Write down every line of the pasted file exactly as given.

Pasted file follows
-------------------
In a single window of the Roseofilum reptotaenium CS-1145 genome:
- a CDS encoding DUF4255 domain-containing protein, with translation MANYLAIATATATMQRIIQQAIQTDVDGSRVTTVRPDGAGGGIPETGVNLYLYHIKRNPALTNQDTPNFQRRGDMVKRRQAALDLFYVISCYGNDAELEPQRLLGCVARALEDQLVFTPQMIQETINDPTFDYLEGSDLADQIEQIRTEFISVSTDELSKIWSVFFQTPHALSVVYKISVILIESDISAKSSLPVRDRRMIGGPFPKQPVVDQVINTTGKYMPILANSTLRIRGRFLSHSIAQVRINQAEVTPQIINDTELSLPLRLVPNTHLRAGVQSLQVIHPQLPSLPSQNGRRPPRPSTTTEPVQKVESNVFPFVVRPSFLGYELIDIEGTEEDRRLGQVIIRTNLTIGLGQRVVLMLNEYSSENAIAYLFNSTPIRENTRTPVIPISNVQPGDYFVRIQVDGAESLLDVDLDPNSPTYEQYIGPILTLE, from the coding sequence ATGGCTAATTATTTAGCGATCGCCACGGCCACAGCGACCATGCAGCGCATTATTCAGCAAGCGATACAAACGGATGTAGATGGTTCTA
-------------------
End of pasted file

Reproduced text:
In a single window of the Roseofilum reptotaenium CS-1145 genome:
- a CDS encoding DUF4255 domain-containing protein, with translation MANYLAIATATATMQRIIQQAIQTDVDGSRVTTVRPDGAGGGIPETGVNLYLYHIKRNPALTNQDTPNFQRRGDMVKRRQAALDLFYVISCYGNDAELEPQRLLGCVARALEDQLVFTPQMIQETINDPTFDYLEGSDLADQIEQIRTEFISVSTDELSKIWSVFFQTPHALSVVYKISVILIESDISAKSSLPVRDRRMIGGPFPKQPVVDQVINTTGKYMPILANSTLRIRGRFLSHSIAQVRINQAEVTPQIINDTELSLPLRLVPNTHLRAGVQSLQVIHPQLPSLPSQNGRRPPRPSTTTEPVQKVESNVFPFVVRPSFLGYELIDIEGTEEDRRLGQVIIRTNLTIGLGQRVVLMLNEYSSENAIAYLFNSTPIRENTRTPVIPISNVQPGDYFVRIQVDGAESLLDVDLDPNSPTYEQYIGPILTLE, from the coding sequence ATGGCTAATTATTTAGCGATCGCCACGGCCACAGCGACCATGCAGCGCATTATTCAGCAAGCGATACAAACGGATGTAGATGGTTCTA